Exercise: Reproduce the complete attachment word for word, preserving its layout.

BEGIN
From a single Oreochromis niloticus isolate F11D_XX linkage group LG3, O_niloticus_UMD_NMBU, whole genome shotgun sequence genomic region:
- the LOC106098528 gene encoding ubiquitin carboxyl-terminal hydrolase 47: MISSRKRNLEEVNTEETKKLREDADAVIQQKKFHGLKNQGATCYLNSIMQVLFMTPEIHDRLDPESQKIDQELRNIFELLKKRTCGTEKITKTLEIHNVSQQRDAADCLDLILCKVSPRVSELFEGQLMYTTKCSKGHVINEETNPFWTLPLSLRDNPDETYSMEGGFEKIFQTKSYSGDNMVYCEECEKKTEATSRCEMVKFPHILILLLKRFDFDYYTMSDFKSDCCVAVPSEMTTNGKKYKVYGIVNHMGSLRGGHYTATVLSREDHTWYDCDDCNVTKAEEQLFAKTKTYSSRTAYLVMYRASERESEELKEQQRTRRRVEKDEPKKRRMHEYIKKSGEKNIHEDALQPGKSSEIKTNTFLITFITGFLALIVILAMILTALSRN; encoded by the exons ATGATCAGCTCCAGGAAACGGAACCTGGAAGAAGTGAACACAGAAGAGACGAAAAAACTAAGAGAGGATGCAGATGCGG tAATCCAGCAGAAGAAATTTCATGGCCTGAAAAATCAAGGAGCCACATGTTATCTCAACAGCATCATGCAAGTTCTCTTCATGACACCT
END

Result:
From a single Oreochromis niloticus isolate F11D_XX linkage group LG3, O_niloticus_UMD_NMBU, whole genome shotgun sequence genomic region:
- the LOC106098528 gene encoding ubiquitin carboxyl-terminal hydrolase 47: MISSRKRNLEEVNTEETKKLREDADAVIQQKKFHGLKNQGATCYLNSIMQVLFMTPEIHDRLDPESQKIDQELRNIFELLKKRTCGTEKITKTLEIHNVSQQRDAADCLDLILCKVSPRVSELFEGQLMYTTKCSKGHVINEETNPFWTLPLSLRDNPDETYSMEGGFEKIFQTKSYSGDNMVYCEECEKKTEATSRCEMVKFPHILILLLKRFDFDYYTMSDFKSDCCVAVPSEMTTNGKKYKVYGIVNHMGSLRGGHYTATVLSREDHTWYDCDDCNVTKAEEQLFAKTKTYSSRTAYLVMYRASERESEELKEQQRTRRRVEKDEPKKRRMHEYIKKSGEKNIHEDALQPGKSSEIKTNTFLITFITGFLALIVILAMILTALSRN; encoded by the exons ATGATCAGCTCCAGGAAACGGAACCTGGAAGAAGTGAACACAGAAGAGACGAAAAAACTAAGAGAGGATGCAGATGCGG tAATCCAGCAGAAGAAATTTCATGGCCTGAAAAATCAAGGAGCCACATGTTATCTCAACAGCATCATGCAAGTTCTCTTCATGACACCT